The story if you are not familiar - A son asks for his inheritance before his father dies, his dad gives it to him. Then Quoting from Luke 15 13 “Not long after that, the younger son got together all he had, set off for a distant country and there squandered his wealth in wild living.14 After he had spent everything, there was a severe famine in that whole country, and he began to be in need. He then is lovingly welcomed back home by his father, much to his brothers dismay.

So, when people reported back their understanding of the story, there was one pretty distinct difference that they saw in the American responses and the Russian responses.
Only 6% of the Americans mentioned the famine at all. Whereas 84% of the Russian students mentioned the famine as the primary reason that Prodigal son was forced to return home. The internal locus of control Americans saw this parable as a critique of the sons “wild living” and personal moral failing, thus he brought about his own suffering. Thankfully though, the loving father welcomed him home forgiving him. The external locus of control Russians - who come from a country that suffered a massive famine in the middle of the last century. Pointed to the fact that the son would have been fine, even with squandering his wealth, if there had not a famine at the same time. Thus, the point of the parable to the Russians was not exclusively about personal morality and the grace of God, as it was for the Americans, the point was about the protection and safety that God offers when our own errors or the external forces of the world put us in need.

The next paradigm is concept of self - On one end you have Individualist, which I also put as guilt / innocence, because individualist and a focus on guilt v innocence are almost always linked. This is what America is- This is a focus on the self, over the cooperate. Children are taught that they should learn how to be independent, take care of themselves. Freedom is held as the highest value.
On the other end you have collectivist - Which I also put as Honor / shame. This is what the ANE culture was. You are only as good as the group you are part of. Group harmony is the highest value. Children are taught to depend on others and make sure others can depend on you. Group recognition is valued over personal. The biggest thing I think about here is the concept of sin or wrongdoing. In an individualist culture there is an emphasis on personal morality. Are you guilty or innocent? In a collectivist culture - it is a focus on group harmony. It isn’t about guilty or not, it is about what effect you are having on the group. You might be familiar with how much of the OT is made up of purity/cleanliness laws for the early Ancient Israelites -- on guilt / innocence terms, they seem ridiculous. Seen on collectivist terms, how do these affect the harmony of this group as wandering nomads? it makes a lot more sense.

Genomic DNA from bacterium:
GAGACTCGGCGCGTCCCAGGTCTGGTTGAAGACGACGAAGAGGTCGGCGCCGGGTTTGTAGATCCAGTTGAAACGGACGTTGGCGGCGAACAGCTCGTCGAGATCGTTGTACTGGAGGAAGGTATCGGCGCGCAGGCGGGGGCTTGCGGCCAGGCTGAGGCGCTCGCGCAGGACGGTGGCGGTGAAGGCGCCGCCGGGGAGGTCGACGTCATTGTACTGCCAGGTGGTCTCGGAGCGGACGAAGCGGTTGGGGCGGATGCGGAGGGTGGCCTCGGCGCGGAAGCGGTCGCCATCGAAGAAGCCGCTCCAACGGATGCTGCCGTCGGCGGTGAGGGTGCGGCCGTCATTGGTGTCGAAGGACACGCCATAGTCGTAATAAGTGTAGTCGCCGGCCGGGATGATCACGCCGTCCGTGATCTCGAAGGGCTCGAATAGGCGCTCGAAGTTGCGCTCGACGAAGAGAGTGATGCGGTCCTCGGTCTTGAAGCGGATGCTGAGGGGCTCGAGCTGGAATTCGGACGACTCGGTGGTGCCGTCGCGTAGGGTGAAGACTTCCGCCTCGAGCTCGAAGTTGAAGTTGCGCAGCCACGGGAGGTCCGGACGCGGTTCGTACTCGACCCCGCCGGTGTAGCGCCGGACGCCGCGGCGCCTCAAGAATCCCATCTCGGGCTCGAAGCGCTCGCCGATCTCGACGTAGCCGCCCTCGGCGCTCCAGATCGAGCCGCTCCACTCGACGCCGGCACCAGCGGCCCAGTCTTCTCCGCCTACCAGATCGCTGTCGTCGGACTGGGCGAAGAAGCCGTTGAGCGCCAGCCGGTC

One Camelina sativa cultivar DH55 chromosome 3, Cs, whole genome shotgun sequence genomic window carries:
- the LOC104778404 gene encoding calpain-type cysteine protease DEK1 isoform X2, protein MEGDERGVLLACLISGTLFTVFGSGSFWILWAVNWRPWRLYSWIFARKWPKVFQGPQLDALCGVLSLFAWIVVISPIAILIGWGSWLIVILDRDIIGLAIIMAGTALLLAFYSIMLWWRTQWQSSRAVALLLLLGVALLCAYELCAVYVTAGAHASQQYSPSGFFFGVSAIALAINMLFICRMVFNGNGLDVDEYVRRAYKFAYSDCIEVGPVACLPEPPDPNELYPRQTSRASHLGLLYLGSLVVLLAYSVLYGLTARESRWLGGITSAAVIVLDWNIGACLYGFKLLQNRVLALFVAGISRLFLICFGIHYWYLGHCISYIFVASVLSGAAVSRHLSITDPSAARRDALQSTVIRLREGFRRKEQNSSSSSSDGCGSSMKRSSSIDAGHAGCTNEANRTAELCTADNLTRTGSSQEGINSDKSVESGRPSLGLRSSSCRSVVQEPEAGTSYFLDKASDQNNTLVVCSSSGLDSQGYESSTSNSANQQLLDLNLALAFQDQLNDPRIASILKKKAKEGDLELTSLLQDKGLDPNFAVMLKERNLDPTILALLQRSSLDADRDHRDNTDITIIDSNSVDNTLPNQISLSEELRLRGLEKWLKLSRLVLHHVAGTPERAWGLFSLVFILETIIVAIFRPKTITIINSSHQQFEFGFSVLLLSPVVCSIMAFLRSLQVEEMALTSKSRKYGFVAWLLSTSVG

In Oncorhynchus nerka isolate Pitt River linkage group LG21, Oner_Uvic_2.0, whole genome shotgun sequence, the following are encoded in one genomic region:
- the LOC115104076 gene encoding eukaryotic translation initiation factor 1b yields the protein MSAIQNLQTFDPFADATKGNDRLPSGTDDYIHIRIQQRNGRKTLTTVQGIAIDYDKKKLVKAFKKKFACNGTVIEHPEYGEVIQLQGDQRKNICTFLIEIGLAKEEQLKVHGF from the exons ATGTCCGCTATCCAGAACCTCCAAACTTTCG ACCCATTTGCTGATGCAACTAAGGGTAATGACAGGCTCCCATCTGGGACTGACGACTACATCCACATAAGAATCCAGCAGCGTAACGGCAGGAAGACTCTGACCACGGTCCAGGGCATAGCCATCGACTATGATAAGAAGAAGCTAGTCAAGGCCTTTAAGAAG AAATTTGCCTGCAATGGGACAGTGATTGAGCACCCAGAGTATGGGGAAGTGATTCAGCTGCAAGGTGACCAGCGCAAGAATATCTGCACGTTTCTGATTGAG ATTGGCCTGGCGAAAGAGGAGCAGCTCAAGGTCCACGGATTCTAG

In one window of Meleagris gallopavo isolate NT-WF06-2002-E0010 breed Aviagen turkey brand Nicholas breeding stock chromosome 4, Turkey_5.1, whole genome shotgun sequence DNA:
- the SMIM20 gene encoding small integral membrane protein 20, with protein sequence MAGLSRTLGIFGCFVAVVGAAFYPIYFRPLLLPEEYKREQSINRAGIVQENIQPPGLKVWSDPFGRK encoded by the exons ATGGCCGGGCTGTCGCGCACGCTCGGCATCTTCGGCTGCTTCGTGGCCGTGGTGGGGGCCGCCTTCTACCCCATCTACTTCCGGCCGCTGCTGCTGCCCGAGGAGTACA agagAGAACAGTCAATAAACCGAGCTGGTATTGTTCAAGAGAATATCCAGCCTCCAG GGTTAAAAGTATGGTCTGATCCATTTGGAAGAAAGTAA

The last one I want to touch on is value orientation - On one side you have Universalist. Which is what America is - What is right is right, and it is always right and applies across the board. Fair means treating everyone the same and holding everyone to the same standards. On the other side you have Particularists. - This is what the ANE culture was. What is right is based on circumstance and situation. What is right at one point or one context could be wrong in another. Fair means treating everyone uniquely based on relationship and context. So, let’s say you own a small business and you are looking to hire someone. You have two applicants - One is a super qualified person who would clearly be excellent at the job. The other applicant is your cousin, who has no qualifications or experience whatsoever A universalist would say - of course you hire the qualified person. They meet the requirements, they are a better candidate, clearly that is the right decision. To do otherwise would just be nepotism. Which we obviously frown upon. A Particularist would say - of course you hire your cousin. He is family. Who cares if this other person is more qualified, who is he to you? In this context, hiring your cousin would be right, and hiring the qualified man would be a moral wrong. When it comes to experiencing the Bible as helpful, we Americans especially run into problems with this cultural paradigm. We ask: If the Bible is meant to be an ultimate authority, an everlasting tool, why didn’t God have the Bible written it in a way that could be clearly and timelessly understood. First off - Only universalists would ask a question like that. You see how universalist that question it, Needing “right” to be right always and for all time Particularists don’t have a problem with the Bible not being clear, timeless truths. To them, it’s not possible to communicate without context. Context is essential for any or all communication. And honestly, I think we Universalists are slowly realizing that too. Have you ever Watched a sitcom from the 90s? I always walk away and think - man that was pretty sexist and racist. That shows you how hard it is speak timelessly over a cultural change of just 20 years. Let alone over 1000s of years.